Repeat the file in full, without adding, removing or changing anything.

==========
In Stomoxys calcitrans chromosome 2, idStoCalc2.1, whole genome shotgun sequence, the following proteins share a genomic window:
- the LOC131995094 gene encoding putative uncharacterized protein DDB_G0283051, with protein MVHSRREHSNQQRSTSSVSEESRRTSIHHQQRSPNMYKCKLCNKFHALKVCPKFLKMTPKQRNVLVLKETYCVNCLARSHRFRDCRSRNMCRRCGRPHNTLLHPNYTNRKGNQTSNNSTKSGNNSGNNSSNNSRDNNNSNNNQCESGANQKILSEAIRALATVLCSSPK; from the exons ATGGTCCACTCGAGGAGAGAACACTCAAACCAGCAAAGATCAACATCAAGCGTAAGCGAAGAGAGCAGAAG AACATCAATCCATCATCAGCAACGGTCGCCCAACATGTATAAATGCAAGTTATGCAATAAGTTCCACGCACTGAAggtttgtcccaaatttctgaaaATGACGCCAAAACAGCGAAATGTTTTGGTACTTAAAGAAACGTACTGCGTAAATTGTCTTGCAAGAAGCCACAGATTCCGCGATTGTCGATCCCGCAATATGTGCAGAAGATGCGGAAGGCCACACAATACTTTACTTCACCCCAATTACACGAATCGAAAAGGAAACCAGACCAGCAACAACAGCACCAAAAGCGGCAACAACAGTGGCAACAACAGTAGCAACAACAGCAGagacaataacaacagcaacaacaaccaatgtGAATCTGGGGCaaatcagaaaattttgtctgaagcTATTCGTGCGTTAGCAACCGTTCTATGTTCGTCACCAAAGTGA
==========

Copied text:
In Stomoxys calcitrans chromosome 2, idStoCalc2.1, whole genome shotgun sequence, the following proteins share a genomic window:
- the LOC131995094 gene encoding putative uncharacterized protein DDB_G0283051, with protein MVHSRREHSNQQRSTSSVSEESRRTSIHHQQRSPNMYKCKLCNKFHALKVCPKFLKMTPKQRNVLVLKETYCVNCLARSHRFRDCRSRNMCRRCGRPHNTLLHPNYTNRKGNQTSNNSTKSGNNSGNNSSNNSRDNNNSNNNQCESGANQKILSEAIRALATVLCSSPK; from the exons ATGGTCCACTCGAGGAGAGAACACTCAAACCAGCAAAGATCAACATCAAGCGTAAGCGAAGAGAGCAGAAG AACATCAATCCATCATCAGCAACGGTCGCCCAACATGTATAAATGCAAGTTATGCAATAAGTTCCACGCACTGAAggtttgtcccaaatttctgaaaATGACGCCAAAACAGCGAAATGTTTTGGTACTTAAAGAAACGTACTGCGTAAATTGTCTTGCAAGAAGCCACAGATTCCGCGATTGTCGATCCCGCAATATGTGCAGAAGATGCGGAAGGCCACACAATACTTTACTTCACCCCAATTACACGAATCGAAAAGGAAACCAGACCAGCAACAACAGCACCAAAAGCGGCAACAACAGTGGCAACAACAGTAGCAACAACAGCAGagacaataacaacagcaacaacaaccaatgtGAATCTGGGGCaaatcagaaaattttgtctgaagcTATTCGTGCGTTAGCAACCGTTCTATGTTCGTCACCAAAGTGA